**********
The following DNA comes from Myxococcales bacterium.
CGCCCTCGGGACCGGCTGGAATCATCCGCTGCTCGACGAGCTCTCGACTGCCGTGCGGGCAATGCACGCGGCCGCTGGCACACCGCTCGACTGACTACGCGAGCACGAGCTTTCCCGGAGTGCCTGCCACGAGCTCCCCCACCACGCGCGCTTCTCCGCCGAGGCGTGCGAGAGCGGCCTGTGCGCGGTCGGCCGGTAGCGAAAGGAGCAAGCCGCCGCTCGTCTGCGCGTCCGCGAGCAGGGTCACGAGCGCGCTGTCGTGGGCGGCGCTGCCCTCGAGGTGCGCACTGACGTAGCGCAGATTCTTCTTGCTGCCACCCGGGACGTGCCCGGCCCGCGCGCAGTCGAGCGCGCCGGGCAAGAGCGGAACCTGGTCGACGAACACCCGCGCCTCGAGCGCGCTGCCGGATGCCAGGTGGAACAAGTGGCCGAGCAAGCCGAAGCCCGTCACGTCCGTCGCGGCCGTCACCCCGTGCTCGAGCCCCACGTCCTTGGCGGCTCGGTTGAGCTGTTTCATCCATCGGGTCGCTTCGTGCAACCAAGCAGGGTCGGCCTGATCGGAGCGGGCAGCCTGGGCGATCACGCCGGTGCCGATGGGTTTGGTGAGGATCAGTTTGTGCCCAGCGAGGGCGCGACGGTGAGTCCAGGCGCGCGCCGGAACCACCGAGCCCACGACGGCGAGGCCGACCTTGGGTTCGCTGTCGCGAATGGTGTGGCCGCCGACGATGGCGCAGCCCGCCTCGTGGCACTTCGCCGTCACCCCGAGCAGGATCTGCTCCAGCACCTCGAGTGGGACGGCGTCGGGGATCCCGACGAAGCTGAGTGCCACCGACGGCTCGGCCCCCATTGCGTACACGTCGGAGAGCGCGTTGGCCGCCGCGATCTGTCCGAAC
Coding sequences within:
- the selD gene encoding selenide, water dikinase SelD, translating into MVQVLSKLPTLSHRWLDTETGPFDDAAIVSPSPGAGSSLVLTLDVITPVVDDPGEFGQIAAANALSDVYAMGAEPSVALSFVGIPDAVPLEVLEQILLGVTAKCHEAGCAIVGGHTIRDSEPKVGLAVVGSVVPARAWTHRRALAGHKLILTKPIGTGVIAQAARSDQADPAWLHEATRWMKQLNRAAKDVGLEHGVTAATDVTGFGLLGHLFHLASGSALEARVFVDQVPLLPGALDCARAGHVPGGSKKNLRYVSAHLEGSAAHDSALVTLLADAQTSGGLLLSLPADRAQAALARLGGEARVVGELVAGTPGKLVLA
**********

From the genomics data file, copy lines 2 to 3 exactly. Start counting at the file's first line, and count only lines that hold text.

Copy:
CGCCCTCGGGACCGGCTGGAATCATCCGCTGCTCGACGAGCTCTCGACTGCCGTGCGGGCAATGCACGCGGCCGCTGGCACACCGCTCGACTGACTACGCGAGCACGAGCTTTCCCGGAGTGCCTGCCACGAGCTCCCCCACCACGCGCGCTTCTCCGCCGAGGCGTGCGAGAGCGGCCTGTGCGCGGTCGGCCGGTAGCGAAAGGAGCAAGCCGCCGCTCGTCTGCGCGTCCGCGAGCAGGGTCACGAGCGCGCTGTCGTGGGCGGCGCTGCCCTCGAGGTGCGCACTGACGTAGCGCAGATTCTTCTTGCTGCCACCCGGGACGTGCCCGGCCCGCGCGCAGTCGAGCGCGCCGGGCAAGAGCGGAACCTGGTCGACGAACACCCGCGCCTCGAGCGCGCTGCCGGATGCCAGGTGGAACAAGTGGCCGAGCAAGCCGAAGCCCGTCACGTCCGTCGCGGCCGTCACCCCGTGCTCGAGCCCCACGTCCTTGGCGGCTCGGTTGAGCTGTTTCATCCATCGGGTCGCTTCGTGCAACCAAGCAGGGTCGGCCTGATCGGAGCGGGCAGCCTGGGCGATCACGCCGGTGCCGATGGGTTTGGTGAGGATCAGTTTGTGCCCAGCGAGGGCGCGACGGTGAGTCCAGGCGCGCGCCGGAACCACCGAGCCCACGACGGCGAGGCCGACCTTGGGTTCGCTGTCGCGAATGGTGTGGCCGCCGACGATGGCGCAGCCCGCCTCGTGGCACTTCGCCGTCACCCCGAGCAGGATCTGCTCCAGCACCTCGAGTGGGACGGCGTCGGGGATCCCGACGAAGCTGAGTGCCACCGACGGCTCGGCCCCCATTGCGTACACGTCGGAGAGCGCGTTGGCCGCCGCGATCTGTCCGAAC
Coding sequences within: